Some points on why this doesn’t work so well:

  • Windows mean different things. Some mean code documents, some mean visual aid, some mean a kind of “project” that groups all things.
  • The project window continually morphs it’s state as you enter and exit debugging. It’s appearance is different, not upon your application’s state, but rather the toolbar button in the upper left, that automatically changes (one-way).
  • All the code looks the same. There is no unique identifier in Exposé mode. I must selectively hover over each file and read it’s filename. Or, I can exposé to try and find the project window (which can look much like a code window too), and then open a new document.
  • If I accidentally Cmd-W the Project window, I have to start from scratch, opening the whole project and each document again. This often happens as you accidentally open windows and want to immediately close them.

Some may counter, telling me that Xcode offers editing inside the project window. Sure, this works, but offers just as many frustrations.

  • You must single click on files to open them. Double-clicking them still opens them in a new document.
  • Because of the above, and the last bullet on the previous list, I constantly find myself accidentally closing the project because I was trying to close an accidentally opened window.
  • Unless I choose not to run my program, I constantly have to switch out of debug mode and back into editing mode via the toolbar.
  • Every single time I open Xcode I have to force it into editor mode.
  • There is a delay in single clicking a document. You click the file on the sidebar, the sidebar highlights, but the new document doesn’t open in the editing window for a second or two. When trying to scan documents for some code, this results in endless confusion.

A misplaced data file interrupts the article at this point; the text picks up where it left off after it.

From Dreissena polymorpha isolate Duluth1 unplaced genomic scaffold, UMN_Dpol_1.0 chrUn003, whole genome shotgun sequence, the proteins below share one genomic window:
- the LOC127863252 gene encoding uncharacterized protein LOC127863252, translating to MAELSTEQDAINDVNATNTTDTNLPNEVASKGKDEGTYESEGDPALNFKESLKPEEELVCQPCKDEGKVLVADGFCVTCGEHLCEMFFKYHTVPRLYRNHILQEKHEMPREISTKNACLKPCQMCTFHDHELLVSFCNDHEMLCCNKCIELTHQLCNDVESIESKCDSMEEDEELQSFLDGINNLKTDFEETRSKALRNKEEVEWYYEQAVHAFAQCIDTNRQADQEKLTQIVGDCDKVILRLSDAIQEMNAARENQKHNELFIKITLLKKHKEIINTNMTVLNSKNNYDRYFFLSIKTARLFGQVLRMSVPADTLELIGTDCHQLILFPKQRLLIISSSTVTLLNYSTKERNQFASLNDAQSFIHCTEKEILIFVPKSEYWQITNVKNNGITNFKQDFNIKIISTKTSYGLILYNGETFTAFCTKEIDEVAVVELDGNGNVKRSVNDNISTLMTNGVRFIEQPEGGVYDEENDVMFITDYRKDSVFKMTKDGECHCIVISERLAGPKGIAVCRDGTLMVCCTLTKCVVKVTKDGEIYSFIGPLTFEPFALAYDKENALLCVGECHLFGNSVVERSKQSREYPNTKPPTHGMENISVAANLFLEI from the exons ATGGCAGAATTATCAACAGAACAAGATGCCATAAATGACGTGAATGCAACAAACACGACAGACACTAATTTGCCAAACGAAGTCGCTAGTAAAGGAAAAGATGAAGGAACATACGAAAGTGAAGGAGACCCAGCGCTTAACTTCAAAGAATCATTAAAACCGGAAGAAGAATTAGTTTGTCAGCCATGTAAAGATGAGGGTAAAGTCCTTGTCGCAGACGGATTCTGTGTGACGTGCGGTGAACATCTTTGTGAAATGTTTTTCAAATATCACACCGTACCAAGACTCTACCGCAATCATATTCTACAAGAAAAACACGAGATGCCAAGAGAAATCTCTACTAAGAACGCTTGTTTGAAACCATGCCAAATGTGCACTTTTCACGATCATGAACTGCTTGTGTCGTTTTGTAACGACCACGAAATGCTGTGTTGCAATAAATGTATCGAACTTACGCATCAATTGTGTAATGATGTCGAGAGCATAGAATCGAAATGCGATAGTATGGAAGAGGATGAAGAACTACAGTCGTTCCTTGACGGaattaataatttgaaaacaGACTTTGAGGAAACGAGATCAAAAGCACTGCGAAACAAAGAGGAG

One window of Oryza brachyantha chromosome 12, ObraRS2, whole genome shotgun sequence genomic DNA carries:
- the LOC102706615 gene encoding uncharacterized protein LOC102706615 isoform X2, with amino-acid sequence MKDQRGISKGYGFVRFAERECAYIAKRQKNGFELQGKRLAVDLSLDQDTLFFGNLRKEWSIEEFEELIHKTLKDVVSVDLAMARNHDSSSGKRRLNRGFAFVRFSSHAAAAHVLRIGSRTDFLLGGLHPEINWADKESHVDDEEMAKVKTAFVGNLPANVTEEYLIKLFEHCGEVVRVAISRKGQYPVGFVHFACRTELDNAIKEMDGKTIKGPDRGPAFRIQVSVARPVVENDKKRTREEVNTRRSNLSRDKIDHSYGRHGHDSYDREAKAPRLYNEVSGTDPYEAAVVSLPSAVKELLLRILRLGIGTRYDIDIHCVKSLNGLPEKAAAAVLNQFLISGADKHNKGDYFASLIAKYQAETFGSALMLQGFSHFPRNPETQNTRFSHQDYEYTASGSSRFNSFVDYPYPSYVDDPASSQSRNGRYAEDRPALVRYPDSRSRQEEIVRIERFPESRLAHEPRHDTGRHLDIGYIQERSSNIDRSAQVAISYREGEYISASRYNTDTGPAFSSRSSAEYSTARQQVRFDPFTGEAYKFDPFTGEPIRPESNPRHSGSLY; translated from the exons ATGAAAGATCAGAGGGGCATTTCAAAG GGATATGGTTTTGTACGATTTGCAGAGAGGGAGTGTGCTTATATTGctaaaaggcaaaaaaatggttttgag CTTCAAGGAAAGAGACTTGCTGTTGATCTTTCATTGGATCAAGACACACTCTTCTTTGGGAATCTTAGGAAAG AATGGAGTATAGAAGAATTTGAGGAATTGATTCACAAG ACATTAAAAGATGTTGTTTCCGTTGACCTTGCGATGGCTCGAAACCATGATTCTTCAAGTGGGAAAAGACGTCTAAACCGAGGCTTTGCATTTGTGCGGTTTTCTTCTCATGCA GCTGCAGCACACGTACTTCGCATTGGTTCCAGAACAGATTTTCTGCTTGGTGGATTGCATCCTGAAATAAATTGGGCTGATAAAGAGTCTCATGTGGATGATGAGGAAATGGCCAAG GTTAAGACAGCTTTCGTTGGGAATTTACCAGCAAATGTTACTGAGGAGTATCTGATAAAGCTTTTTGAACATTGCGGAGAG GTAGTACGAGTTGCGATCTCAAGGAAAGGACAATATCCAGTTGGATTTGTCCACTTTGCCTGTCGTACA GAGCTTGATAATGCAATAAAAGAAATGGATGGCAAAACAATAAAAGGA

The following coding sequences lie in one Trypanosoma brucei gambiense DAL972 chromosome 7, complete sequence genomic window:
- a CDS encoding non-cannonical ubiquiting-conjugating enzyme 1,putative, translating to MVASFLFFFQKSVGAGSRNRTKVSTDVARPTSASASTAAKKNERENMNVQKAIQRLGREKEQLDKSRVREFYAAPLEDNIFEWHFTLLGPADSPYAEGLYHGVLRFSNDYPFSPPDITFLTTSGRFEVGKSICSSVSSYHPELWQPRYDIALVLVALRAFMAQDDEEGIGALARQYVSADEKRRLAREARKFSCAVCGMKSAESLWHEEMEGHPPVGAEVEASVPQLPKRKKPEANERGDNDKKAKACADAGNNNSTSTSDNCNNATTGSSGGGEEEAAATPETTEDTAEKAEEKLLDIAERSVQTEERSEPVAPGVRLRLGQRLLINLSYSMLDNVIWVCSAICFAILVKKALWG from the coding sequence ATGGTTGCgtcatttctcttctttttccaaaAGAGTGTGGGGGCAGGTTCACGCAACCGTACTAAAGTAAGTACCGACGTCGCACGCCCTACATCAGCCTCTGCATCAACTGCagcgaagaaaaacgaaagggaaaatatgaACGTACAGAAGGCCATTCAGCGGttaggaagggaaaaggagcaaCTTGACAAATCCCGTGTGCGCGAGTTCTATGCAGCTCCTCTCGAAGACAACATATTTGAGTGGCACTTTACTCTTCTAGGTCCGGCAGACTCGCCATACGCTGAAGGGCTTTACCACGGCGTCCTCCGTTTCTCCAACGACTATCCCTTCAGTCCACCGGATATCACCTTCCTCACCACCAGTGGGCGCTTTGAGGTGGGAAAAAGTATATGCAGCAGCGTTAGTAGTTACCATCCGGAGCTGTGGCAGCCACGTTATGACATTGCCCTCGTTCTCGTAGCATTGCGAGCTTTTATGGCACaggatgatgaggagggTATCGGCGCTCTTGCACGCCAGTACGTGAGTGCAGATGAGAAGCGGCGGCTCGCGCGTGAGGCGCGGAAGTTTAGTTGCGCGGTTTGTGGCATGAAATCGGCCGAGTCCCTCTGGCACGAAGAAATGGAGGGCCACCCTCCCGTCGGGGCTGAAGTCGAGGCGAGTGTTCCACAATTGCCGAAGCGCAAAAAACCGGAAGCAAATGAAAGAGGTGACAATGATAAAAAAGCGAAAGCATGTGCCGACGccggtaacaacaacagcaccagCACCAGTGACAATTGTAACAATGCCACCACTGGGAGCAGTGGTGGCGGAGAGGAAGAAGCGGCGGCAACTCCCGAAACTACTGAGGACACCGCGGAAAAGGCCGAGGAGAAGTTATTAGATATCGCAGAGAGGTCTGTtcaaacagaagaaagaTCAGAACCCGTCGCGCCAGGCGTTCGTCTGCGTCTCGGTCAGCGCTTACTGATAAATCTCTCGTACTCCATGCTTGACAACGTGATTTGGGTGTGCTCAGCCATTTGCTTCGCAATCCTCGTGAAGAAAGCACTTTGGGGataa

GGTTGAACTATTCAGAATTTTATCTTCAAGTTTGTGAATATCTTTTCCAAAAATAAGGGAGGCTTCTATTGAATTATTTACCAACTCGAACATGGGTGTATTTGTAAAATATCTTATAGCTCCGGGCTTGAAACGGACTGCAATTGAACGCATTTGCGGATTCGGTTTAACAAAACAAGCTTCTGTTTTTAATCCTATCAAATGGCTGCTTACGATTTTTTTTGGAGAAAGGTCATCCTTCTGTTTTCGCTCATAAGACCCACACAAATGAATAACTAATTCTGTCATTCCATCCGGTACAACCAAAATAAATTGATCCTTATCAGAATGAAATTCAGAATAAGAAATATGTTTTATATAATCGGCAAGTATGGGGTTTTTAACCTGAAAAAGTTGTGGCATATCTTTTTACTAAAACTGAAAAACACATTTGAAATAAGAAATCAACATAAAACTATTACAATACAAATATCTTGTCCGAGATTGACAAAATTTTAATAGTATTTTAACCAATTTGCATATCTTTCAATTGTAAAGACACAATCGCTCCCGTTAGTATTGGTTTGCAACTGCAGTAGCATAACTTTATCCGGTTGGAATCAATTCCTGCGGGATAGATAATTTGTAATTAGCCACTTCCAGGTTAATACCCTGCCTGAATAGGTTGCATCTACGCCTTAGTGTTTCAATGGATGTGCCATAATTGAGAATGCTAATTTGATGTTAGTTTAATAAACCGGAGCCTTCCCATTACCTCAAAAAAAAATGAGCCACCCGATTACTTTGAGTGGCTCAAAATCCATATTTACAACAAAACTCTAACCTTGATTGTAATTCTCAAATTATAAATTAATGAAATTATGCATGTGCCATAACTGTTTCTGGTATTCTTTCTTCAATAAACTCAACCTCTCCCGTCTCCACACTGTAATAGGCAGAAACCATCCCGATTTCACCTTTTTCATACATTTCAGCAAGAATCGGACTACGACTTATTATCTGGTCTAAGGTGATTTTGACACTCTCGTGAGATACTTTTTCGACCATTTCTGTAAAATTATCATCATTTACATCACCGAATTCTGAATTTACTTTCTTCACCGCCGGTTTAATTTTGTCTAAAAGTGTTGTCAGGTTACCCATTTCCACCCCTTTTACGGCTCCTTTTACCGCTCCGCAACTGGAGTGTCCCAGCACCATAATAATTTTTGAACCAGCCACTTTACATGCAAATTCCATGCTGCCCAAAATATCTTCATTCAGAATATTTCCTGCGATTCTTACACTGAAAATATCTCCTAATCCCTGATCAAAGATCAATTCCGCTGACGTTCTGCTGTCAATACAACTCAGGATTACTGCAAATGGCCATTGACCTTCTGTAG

• There’s no idea of “open files” in this mode. No context for which I’m working. I can’t say, work on the View Controllers by opening each of them. Each time I must select the unique view controller in the sidebar, ordered alphabetically.

It’s a shame

It’s a shame, because other than the window management, Xcode is really an awesome IDE. The actual text editing is great as is debugging, scriptability, and file management. It really helps solve all the problems that Cocoa apps force upon mere text editors (long method names, class names, files being in one directory, different types of files in the same directory, etc).

It’s the program’s fatal flaw in my mind. It isn’t that it’s sub-par, or not good enough — it’s downright infuriating to use. I want to do mean things to cute kittens whenever I use it. So I don’t. I use TextMate. Which actually is very good at Cocoa & Objective-C. But it means much more typing (especially with the shift key) since TextMate favors tab-triggers rather than tab-completion.

At the end of the day, this is the kind of stuff I hope Mac developers care about. It’s about making the user experience the #1 priority in software development. And it’s something that I’m confident Apple knows about and intends to fix in future versions of Xcode. Because they care about the user experience.

How to Become a Celebrity

After spending nine months in Hollywood, I’ve learned that pretty much all of the fame-seeking prima donnas out here need a clue. Fortunately, that’s where I come in. Enjoy, and Max—earmuffs!1

Want more Pearsonified? Follow me on Twitter!

1 That’s an Old School reference, didn’t ya know?

Colorsplash Wallpaper

Those of you following me on Twitter or Flickr might have already seen a preview of "Colorsplash". Now it's available as a free download. Happy Valentines Day and enjoy your new wallpaper!